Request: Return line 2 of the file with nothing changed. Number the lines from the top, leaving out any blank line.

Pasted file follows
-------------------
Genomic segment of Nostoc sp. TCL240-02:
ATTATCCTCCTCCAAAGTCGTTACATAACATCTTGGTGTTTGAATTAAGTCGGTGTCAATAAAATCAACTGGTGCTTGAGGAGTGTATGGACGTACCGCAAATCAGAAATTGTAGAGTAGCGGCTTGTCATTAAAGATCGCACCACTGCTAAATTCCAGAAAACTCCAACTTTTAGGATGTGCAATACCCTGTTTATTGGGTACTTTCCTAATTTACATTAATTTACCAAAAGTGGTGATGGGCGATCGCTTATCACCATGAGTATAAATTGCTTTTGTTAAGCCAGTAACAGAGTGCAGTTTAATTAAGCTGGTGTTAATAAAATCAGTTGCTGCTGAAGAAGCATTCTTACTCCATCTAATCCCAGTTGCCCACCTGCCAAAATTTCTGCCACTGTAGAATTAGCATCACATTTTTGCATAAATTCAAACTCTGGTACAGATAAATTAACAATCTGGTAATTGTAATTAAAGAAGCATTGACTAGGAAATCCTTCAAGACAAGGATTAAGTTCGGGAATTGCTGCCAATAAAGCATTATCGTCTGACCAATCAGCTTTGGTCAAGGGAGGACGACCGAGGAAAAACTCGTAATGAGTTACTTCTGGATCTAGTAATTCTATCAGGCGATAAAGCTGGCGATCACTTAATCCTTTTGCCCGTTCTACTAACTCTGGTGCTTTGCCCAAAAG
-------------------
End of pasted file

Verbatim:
ATTATCCTCCTCCAAAGTCGTTACATAACATCTTGGTGTTTGAATTAAGTCGGTGTCAATAAAATCAACTGGTGCTTGAGGAGTGTATGGACGTACCGCAAATCAGAAATTGTAGAGTAGCGGCTTGTCATTAAAGATCGCACCACTGCTAAATTCCAGAAAACTCCAACTTTTAGGATGTGCAATACCCTGTTTATTGGGTACTTTCCTAATTTACATTAATTTACCAAAAGTGGTGATGGGCGATCGCTTATCACCATGAGTATAAATTGCTTTTGTTAAGCCAGTAACAGAGTGCAGTTTAATTAAGCTGGTGTTAATAAAATCAGTTGCTGCTGAAGAAGCATTCTTACTCCATCTAATCCCAGTTGCCCACCTGCCAAAATTTCTGCCACTGTAGAATTAGCATCACATTTTTGCATAAATTCAAACTCTGGTACAGATAAATTAACAATCTGGTAATTGTAATTAAAGAAGCATTGACTAGGAAATCCTTCAAGACAAGGATTAAGTTCGGGAATTGCTGCCAATAAAGCATTATCGTCTGACCAATCAGCTTTGGTCAAGGGAGGACGACCGAGGAAAAACTCGTAATGAGTTACTTCTGGATCTAGTAATTCTATCAGGCGATAAAGCTGGCGATCACTTAATCCTTTTGCCCGTTCTACTAACTCTGGTGCTTTGCCCAAAAG